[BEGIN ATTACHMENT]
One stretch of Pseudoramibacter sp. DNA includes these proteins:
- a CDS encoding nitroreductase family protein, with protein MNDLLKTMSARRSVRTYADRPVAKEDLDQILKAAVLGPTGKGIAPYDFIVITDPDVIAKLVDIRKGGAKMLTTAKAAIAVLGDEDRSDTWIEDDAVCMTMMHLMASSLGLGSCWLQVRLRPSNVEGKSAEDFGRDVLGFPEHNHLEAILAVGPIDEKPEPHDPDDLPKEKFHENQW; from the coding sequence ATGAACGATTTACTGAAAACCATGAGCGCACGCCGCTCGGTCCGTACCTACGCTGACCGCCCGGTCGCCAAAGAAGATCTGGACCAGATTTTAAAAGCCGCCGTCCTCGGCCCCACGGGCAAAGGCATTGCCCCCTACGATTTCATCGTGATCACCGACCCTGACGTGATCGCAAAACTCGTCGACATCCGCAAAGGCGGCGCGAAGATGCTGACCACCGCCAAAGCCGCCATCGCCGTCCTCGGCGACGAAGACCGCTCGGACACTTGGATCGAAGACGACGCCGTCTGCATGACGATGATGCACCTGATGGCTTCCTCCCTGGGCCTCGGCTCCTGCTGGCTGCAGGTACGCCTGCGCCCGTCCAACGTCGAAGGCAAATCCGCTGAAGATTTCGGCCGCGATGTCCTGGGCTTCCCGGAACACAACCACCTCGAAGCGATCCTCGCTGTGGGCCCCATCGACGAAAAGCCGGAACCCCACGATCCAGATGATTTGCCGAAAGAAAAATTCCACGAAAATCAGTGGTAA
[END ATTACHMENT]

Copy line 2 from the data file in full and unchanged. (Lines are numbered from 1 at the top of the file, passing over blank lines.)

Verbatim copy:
- a CDS encoding nitroreductase family protein, with protein MNDLLKTMSARRSVRTYADRPVAKEDLDQILKAAVLGPTGKGIAPYDFIVITDPDVIAKLVDIRKGGAKMLTTAKAAIAVLGDEDRSDTWIEDDAVCMTMMHLMASSLGLGSCWLQVRLRPSNVEGKSAEDFGRDVLGFPEHNHLEAILAVGPIDEKPEPHDPDDLPKEKFHENQW; from the coding sequence ATGAACGATTTACTGAAAACCATGAGCGCACGCCGCTCGGTCCGTACCTACGCTGACCGCCCGGTCGCCAAAGAAGATCTGGACCAGATTTTAAAAGCCGCCGTCCTCGGCCCCACGGGCAAAGGCATTGCCCCCTACGATTTCATCGTGATCACCGACCCTGACGTGATCGCAAAACTCGTCGACATCCGCAAAGGCGGCGCGAAGATGCTGACCACCGCCAAAGCCGCCATCGCCGTCCTCGGCGACGAAGACCGCTCGGACACTTGGATCGAAGACGACGCCGTCTGCATGACGATGATGCACCTGATGGCTTCCTCCCTGGGCCTCGGCTCCTGCTGGCTGCAGGTACGCCTGCGCCCGTCCAACGTCGAAGGCAAATCCGCTGAAGATTTCGGCCGCGATGTCCTGGGCTTCCCGGAACACAACCACCTCGAAGCGATCCTCGCTGTGGGCCCCATCGACGAAAAGCCGGAACCCCACGATCCAGATGATTTGCCGAAAGAAAAATTCCACGAAAATCAGTGGTAA